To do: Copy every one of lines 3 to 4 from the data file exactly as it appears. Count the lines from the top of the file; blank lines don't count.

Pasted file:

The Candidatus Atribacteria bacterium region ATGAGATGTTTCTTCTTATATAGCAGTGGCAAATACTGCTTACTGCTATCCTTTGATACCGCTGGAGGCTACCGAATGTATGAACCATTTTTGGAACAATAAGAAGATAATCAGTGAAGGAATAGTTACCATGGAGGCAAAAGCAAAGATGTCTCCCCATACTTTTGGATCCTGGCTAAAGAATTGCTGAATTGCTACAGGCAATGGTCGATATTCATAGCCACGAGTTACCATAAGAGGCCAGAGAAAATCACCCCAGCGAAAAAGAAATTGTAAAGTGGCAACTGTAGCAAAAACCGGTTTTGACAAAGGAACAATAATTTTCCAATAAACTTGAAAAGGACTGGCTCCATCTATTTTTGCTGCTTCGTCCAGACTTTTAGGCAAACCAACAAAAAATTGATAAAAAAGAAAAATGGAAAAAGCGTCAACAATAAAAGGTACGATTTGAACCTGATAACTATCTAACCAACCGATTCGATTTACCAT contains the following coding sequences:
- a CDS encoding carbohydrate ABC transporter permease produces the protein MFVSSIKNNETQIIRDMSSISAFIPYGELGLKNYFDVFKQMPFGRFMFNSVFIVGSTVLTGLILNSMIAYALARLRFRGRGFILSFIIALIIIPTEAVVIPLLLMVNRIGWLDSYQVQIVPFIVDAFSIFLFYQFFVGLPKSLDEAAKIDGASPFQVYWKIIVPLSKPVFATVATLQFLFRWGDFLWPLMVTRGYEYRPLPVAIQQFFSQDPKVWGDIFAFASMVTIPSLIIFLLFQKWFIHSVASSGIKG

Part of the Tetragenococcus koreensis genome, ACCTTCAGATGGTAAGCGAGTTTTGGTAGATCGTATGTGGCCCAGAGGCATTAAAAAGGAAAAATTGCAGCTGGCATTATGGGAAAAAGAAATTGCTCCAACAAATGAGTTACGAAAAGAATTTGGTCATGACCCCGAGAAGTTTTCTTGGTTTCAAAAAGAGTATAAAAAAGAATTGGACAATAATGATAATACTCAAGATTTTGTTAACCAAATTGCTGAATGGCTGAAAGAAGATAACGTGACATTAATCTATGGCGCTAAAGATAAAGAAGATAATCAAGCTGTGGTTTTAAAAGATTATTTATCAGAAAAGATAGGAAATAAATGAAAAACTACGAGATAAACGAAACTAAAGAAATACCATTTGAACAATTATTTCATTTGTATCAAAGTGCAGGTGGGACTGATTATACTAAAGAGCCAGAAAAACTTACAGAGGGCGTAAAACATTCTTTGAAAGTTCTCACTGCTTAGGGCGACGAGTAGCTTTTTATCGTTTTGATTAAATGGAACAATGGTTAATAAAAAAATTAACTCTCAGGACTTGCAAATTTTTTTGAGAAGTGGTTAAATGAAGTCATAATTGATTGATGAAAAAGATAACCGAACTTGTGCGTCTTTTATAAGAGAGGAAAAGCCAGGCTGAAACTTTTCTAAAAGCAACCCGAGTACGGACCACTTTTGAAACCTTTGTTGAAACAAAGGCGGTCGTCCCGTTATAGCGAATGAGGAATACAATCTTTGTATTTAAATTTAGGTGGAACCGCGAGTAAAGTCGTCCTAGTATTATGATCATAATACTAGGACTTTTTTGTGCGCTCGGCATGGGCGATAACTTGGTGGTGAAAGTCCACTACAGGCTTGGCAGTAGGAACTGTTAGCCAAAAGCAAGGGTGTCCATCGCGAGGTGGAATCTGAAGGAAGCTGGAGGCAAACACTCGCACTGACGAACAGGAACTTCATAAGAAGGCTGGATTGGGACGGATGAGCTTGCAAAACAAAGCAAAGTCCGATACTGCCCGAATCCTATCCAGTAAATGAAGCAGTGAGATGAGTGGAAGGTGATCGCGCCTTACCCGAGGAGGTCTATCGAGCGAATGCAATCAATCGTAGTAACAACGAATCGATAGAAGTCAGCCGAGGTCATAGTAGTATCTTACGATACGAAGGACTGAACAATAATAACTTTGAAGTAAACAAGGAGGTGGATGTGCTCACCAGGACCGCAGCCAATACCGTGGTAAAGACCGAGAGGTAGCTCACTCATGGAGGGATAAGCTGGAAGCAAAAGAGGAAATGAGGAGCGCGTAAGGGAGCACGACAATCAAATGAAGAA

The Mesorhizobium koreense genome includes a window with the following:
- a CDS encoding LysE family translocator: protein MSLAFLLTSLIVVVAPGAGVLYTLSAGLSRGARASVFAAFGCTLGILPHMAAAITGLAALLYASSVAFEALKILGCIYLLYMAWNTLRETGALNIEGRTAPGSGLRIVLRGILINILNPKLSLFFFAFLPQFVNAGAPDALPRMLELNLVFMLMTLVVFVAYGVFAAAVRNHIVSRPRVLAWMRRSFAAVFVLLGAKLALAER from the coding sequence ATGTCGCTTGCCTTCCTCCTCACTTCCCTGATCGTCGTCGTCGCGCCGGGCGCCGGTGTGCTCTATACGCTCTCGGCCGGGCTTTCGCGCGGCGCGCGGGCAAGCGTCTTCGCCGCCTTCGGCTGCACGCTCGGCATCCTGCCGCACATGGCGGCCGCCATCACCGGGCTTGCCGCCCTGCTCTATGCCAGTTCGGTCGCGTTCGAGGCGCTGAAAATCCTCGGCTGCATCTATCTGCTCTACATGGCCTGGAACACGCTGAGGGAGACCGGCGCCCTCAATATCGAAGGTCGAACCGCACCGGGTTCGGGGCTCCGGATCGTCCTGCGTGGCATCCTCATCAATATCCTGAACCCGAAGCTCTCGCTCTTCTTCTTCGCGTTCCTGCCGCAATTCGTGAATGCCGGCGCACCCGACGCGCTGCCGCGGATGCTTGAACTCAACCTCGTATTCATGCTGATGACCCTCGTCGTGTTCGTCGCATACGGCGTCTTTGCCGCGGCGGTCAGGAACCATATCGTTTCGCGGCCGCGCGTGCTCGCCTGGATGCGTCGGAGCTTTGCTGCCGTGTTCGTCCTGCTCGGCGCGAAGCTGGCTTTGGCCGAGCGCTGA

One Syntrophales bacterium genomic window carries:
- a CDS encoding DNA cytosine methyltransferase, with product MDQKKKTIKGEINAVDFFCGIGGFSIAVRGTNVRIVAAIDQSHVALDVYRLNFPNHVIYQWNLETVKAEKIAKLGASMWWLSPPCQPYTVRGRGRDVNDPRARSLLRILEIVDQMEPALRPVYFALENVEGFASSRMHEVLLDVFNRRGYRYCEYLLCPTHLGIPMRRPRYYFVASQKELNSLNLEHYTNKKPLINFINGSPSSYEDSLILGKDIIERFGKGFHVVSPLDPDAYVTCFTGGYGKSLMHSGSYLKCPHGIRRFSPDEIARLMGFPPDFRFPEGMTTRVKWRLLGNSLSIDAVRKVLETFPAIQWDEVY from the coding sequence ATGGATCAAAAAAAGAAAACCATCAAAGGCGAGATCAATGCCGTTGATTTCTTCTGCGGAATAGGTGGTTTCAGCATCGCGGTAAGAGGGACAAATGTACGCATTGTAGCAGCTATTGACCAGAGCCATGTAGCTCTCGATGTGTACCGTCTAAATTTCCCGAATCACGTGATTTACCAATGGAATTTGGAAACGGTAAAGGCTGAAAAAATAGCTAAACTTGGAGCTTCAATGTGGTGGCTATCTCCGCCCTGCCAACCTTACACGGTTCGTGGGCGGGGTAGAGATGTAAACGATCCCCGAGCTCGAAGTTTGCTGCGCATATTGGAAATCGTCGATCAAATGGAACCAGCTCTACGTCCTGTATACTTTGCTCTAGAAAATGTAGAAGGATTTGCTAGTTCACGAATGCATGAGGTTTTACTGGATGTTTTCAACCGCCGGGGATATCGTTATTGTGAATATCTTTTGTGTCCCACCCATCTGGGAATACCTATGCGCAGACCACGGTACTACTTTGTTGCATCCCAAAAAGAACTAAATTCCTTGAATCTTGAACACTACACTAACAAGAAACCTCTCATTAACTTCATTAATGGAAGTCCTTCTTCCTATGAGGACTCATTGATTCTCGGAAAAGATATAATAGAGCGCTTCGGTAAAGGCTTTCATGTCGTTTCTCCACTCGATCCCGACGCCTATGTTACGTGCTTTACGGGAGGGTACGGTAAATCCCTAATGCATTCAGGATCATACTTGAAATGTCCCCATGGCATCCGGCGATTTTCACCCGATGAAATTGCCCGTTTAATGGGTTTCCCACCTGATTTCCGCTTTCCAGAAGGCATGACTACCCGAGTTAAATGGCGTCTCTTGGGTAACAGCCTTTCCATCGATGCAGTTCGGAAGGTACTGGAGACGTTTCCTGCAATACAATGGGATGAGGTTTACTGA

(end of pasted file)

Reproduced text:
Part of the Tetragenococcus koreensis genome, ACCTTCAGATGGTAAGCGAGTTTTGGTAGATCGTATGTGGCCCAGAGGCATTAAAAAGGAAAAATTGCAGCTGGCATTATGGGAAAAAGAAATTGCTCCAACAAATGAGTTACGAAAAGAATTTGGTCATGACCCCGAGAAGTTTTCTTGGTTTCAAAAAGAGTATAAAAAAGAATTGGACAATAATGATAATACTCAAGATTTTGTTAACCAAATTGCTGAATGGCTGAAAGAAGATAACGTGACATTAATCTATGGCGCTAAAGATAAAGAAGATAATCAAGCTGTGGTTTTAAAAGATTATTTATCAGAAAAGATAGGAAATAAATGAAAAACTACGAGATAAACGAAACTAAAGAAATACCATTTGAACAATTATTTCATTTGTATCAAAGTGCAGGTGGGACTGATTATACTAAAGAGCCAGAAAAACTTACAGAGGGCGTAAAACATTCTTTGAAAGTTCTCACTGCTTAGGGCGACGAGTAGCTTTTTATCGTTTTGATTAAATGGAACAATGGTTAATAAAAAAATTAACTCTCAGGACTTGCAAATTTTTTTGAGAAGTGGTTAAATGAAGTCATAATTGATTGATGAAAAAGATAACCGAACTTGTGCGTCTTTTATAAGAGAGGAAAAGCCAGGCTGAAACTTTTCTAAAAGCAACCCGAGTACGGACCACTTTTGAAACCTTTGTTGAAACAAAGGCGGTCGTCCCGTTATAGCGAATGAGGAATACAATCTTTGTATTTAAATTTAGGTGGAACCGCGAGTAAAGTCGTCCTAGTATTATGATCATAATACTAGGACTTTTTTGTGCGCTCGGCATGGGCGATAACTTGGTGGTGAAAGTCCACTACAGGCTTGGCAGTAGGAACTGTTAGCCAAAAGCAAGGGTGTCCATCGCGAGGTGGAATCTGAAGGAAGCTGGAGGCAAACACTCGCACTGACGAACAGGAACTTCATAAGAAGGCTGGATTGGGACGGATGAGCTTGCAAAACAAAGCAAAGTCCGATACTGCCCGAATCCTATCCAGTAAATGAAGCAGTGAGATGAGTGGAAGGTGATCGCGCCTTACCCGAGGAGGTCTATCGAGCGAATGCAATCAATCGTAGTAACAACGAATCGATAGAAGTCAGCCGAGGTCATAGTAGTATCTTACGATACGAAGGACTGAACAATAATAACTTTGAAGTAAACAAGGAGGTGGATGTGCTCACCAGGACCGCAGCCAATACCGTGGTAAAGACCGAGAGGTAGCTCACTCATGGAGGGATAAGCTGGAAGCAAAAGAGGAAATGAGGAGCGCGTAAGGGAGCACGACAATCAAATGAAGAA

The Mesorhizobium koreense genome includes a window with the following: